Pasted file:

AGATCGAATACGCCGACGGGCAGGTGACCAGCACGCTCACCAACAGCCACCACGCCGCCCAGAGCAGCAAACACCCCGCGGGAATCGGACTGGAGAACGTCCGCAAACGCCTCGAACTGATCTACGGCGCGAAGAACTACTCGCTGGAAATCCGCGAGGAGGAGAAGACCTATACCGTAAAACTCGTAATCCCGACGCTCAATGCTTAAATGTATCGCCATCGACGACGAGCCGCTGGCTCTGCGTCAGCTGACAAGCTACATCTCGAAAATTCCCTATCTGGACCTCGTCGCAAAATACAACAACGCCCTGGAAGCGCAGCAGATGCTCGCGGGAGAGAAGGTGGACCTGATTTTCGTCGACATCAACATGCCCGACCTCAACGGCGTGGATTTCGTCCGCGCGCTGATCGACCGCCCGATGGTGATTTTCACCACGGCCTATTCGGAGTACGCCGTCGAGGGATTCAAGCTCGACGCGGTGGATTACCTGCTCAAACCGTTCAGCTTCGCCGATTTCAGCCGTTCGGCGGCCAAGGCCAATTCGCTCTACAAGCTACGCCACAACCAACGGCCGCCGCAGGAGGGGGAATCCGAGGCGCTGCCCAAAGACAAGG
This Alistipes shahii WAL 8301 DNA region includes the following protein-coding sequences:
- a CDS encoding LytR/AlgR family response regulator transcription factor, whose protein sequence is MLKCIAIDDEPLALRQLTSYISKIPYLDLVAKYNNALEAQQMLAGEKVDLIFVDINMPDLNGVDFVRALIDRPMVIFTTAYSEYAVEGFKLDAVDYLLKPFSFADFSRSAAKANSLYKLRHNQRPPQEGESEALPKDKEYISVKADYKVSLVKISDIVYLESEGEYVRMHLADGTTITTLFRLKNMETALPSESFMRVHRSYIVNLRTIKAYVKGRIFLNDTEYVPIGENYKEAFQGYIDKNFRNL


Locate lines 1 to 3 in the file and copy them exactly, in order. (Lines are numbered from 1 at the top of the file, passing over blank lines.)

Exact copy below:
AGATCGAATACGCCGACGGGCAGGTGACCAGCACGCTCACCAACAGCCACCACGCCGCCCAGAGCAGCAAACACCCCGCGGGAATCGGACTGGAGAACGTCCGCAAACGCCTCGAACTGATCTACGGCGCGAAGAACTACTCGCTGGAAATCCGCGAGGAGGAGAAGACCTATACCGTAAAACTCGTAATCCCGACGCTCAATGCTTAAATGTATCGCCATCGACGACGAGCCGCTGGCTCTGCGTCAGCTGACAAGCTACATCTCGAAAATTCCCTATCTGGACCTCGTCGCAAAATACAACAACGCCCTGGAAGCGCAGCAGATGCTCGCGGGAGAGAAGGTGGACCTGATTTTCGTCGACATCAACATGCCCGACCTCAACGGCGTGGATTTCGTCCGCGCGCTGATCGACCGCCCGATGGTGATTTTCACCACGGCCTATTCGGAGTACGCCGTCGAGGGATTCAAGCTCGACGCGGTGGATTACCTGCTCAAACCGTTCAGCTTCGCCGATTTCAGCCGTTCGGCGGCCAAGGCCAATTCGCTCTACAAGCTACGCCACAACCAACGGCCGCCGCAGGAGGGGGAATCCGAGGCGCTGCCCAAAGACAAGG
This Alistipes shahii WAL 8301 DNA region includes the following protein-coding sequences:
- a CDS encoding LytR/AlgR family response regulator transcription factor, whose protein sequence is MLKCIAIDDEPLALRQLTSYISKIPYLDLVAKYNNALEAQQMLAGEKVDLIFVDINMPDLNGVDFVRALIDRPMVIFTTAYSEYAVEGFKLDAVDYLLKPFSFADFSRSAAKANSLYKLRHNQRPPQEGESEALPKDKEYISVKADYKVSLVKISDIVYLESEGEYVRMHLADGTTITTLFRLKNMETALPSESFMRVHRSYIVNLRTIKAYVKGRIFLNDTEYVPIGENYKEAFQGYIDKNFRNL